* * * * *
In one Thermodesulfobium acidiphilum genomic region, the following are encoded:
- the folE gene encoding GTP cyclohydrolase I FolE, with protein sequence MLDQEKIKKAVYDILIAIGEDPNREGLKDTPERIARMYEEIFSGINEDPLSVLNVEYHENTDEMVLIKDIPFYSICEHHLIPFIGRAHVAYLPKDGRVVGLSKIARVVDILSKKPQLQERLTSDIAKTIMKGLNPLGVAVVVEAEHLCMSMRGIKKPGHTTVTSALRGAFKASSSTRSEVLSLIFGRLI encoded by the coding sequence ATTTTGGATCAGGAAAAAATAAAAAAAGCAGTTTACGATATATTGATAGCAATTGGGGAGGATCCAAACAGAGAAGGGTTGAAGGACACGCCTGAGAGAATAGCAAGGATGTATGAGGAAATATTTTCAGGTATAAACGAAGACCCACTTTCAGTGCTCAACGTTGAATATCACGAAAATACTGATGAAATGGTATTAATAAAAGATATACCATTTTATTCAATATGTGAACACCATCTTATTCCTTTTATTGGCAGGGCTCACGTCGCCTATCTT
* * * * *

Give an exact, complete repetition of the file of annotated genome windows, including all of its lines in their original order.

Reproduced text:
In one Thermodesulfobium acidiphilum genomic region, the following are encoded:
- the folE gene encoding GTP cyclohydrolase I FolE, with protein sequence MLDQEKIKKAVYDILIAIGEDPNREGLKDTPERIARMYEEIFSGINEDPLSVLNVEYHENTDEMVLIKDIPFYSICEHHLIPFIGRAHVAYLPKDGRVVGLSKIARVVDILSKKPQLQERLTSDIAKTIMKGLNPLGVAVVVEAEHLCMSMRGIKKPGHTTVTSALRGAFKASSSTRSEVLSLIFGRLI encoded by the coding sequence ATTTTGGATCAGGAAAAAATAAAAAAAGCAGTTTACGATATATTGATAGCAATTGGGGAGGATCCAAACAGAGAAGGGTTGAAGGACACGCCTGAGAGAATAGCAAGGATGTATGAGGAAATATTTTCAGGTATAAACGAAGACCCACTTTCAGTGCTCAACGTTGAATATCACGAAAATACTGATGAAATGGTATTAATAAAAGATATACCATTTTATTCAATATGTGAACACCATCTTATTCCTTTTATTGGCAGGGCTCACGTCGCCTATCTT